Both Monday and Tuesday were little shopping outings combined with a brief stop at Workington harbour in the vain hope I might see dolphin again, but it was not to be.  Possibly also not to be is much returning to this location.  On both visits this week I was bitten to scratched insanity by something, maybe tiny sand fleas (which aren't fleas but minuscule crustaceans).   Whatever it was my skin has reacted badly and it's not nice.  Neither, I have concluded, is the "feel" of the parking area here.  It is not unsafe, there are no piles of stinking litter or unpleasant people lurking around, but three short visits is enough to convince me that the location has no soul.

Today Bill and I ventured a little further afield, although sudden rain curtailed a walk from the cliff top down to a different harbour, but I am sure it will happen on a different day.  A location which felt much nicer, easy and level parking (always helpful in a camper) and included one of the best yoga classes I've ever taken.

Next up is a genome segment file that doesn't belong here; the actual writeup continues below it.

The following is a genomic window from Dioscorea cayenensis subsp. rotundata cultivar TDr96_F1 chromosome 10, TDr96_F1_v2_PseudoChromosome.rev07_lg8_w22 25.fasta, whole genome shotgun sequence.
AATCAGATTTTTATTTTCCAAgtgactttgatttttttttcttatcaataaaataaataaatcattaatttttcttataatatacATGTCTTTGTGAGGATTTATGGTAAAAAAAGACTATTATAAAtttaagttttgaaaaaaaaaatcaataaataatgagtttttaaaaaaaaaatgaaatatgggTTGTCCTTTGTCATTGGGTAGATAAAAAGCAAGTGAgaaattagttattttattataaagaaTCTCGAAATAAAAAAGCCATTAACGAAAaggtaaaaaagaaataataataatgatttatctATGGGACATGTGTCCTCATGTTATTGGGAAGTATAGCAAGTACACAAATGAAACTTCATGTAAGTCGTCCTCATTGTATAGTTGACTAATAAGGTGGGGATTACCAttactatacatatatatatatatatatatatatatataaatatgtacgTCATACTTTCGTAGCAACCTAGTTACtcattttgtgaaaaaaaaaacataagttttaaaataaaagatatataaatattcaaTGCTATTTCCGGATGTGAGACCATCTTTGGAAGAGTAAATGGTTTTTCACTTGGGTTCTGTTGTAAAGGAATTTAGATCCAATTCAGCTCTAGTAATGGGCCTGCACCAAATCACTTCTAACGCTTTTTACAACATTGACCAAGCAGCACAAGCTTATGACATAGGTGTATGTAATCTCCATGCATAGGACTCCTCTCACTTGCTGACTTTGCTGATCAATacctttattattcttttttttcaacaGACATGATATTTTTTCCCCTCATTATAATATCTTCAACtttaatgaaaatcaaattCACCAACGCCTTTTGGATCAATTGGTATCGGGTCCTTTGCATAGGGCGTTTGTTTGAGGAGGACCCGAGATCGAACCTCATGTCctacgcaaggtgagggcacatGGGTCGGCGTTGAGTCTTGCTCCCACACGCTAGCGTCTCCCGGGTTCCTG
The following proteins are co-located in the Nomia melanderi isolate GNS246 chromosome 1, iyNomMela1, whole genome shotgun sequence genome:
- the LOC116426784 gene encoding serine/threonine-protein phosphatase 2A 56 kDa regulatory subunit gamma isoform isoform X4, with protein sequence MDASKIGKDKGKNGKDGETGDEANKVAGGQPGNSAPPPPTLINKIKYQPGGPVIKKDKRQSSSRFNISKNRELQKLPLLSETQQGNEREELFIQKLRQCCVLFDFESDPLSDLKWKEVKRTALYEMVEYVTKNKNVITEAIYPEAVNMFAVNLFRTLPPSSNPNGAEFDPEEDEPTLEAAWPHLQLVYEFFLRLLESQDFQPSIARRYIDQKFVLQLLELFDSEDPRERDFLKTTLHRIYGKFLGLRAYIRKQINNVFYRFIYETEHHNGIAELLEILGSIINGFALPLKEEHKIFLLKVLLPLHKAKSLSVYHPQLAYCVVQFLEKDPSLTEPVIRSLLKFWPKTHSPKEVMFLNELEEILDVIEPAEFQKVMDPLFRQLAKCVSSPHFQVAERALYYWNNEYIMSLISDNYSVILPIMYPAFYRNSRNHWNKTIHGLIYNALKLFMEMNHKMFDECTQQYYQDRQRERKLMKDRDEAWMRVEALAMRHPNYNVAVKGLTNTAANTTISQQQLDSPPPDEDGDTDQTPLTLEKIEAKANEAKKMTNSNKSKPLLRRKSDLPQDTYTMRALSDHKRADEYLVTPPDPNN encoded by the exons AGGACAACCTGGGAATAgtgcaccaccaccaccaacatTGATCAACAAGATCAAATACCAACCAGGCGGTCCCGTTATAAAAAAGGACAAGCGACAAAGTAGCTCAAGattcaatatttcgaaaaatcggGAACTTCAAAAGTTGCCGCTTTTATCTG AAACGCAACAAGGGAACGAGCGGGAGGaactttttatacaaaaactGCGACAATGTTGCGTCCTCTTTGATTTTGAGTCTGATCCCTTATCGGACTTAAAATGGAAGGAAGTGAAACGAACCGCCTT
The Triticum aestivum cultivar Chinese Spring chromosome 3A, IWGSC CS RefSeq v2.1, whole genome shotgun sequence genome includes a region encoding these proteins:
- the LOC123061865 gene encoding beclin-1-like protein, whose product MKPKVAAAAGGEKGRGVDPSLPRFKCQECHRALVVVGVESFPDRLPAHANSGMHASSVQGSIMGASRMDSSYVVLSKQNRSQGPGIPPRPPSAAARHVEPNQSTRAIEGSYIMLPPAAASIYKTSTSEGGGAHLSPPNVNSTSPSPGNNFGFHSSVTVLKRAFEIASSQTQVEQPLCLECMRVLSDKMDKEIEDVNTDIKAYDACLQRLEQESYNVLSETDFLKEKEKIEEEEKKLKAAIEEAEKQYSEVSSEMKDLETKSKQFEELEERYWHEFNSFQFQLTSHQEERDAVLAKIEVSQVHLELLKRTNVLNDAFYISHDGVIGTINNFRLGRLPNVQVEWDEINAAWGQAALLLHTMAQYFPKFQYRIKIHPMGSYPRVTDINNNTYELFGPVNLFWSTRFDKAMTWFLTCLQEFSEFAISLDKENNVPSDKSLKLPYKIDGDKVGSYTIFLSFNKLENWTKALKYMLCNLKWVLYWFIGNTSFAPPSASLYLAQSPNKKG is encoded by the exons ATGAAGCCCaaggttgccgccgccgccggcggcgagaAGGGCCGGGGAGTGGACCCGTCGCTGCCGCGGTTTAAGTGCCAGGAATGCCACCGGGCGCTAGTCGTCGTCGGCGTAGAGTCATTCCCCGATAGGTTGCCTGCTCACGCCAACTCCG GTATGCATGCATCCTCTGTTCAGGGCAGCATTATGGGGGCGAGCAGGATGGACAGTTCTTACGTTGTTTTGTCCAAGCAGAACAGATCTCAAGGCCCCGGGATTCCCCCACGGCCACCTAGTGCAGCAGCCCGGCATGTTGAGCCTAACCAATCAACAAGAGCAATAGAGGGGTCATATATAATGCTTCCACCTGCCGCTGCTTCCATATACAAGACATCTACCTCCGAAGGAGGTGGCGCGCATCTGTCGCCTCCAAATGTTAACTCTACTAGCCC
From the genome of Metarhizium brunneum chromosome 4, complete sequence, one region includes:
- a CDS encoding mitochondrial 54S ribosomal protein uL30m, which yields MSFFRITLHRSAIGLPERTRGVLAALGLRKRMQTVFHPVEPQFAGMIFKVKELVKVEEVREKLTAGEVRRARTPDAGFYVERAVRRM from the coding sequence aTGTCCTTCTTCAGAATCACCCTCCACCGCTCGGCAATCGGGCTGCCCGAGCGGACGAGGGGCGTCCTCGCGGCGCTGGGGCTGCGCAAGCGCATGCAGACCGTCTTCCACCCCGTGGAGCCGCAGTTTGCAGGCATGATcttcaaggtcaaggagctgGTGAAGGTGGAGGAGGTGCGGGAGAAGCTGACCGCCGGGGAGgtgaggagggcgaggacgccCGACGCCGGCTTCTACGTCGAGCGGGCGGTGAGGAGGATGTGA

This plaque had my stomach turn inside-out.  160 fathoms?  Holy heck, that is 960 feet in new money (or 290 metres to younger folk), just the thought of it makes me shudder.



The rain followed me home so there was much hunkering down and minimal activity for the rest of the day.



Monday, 15 July 2019

A sunny afternoon in which I learn a couple of things

The first is that the GPS locator on my phone is alarmingly accurate:



The second is that those interesting little black triangles in the far distance are not fins:



If I knew the first thing about the sea, which I don't, I would have realised immediately they are channel markers.

No dolphins, but some amusing sunbathing starlings and a couple of pretty little Black-headed Gulls.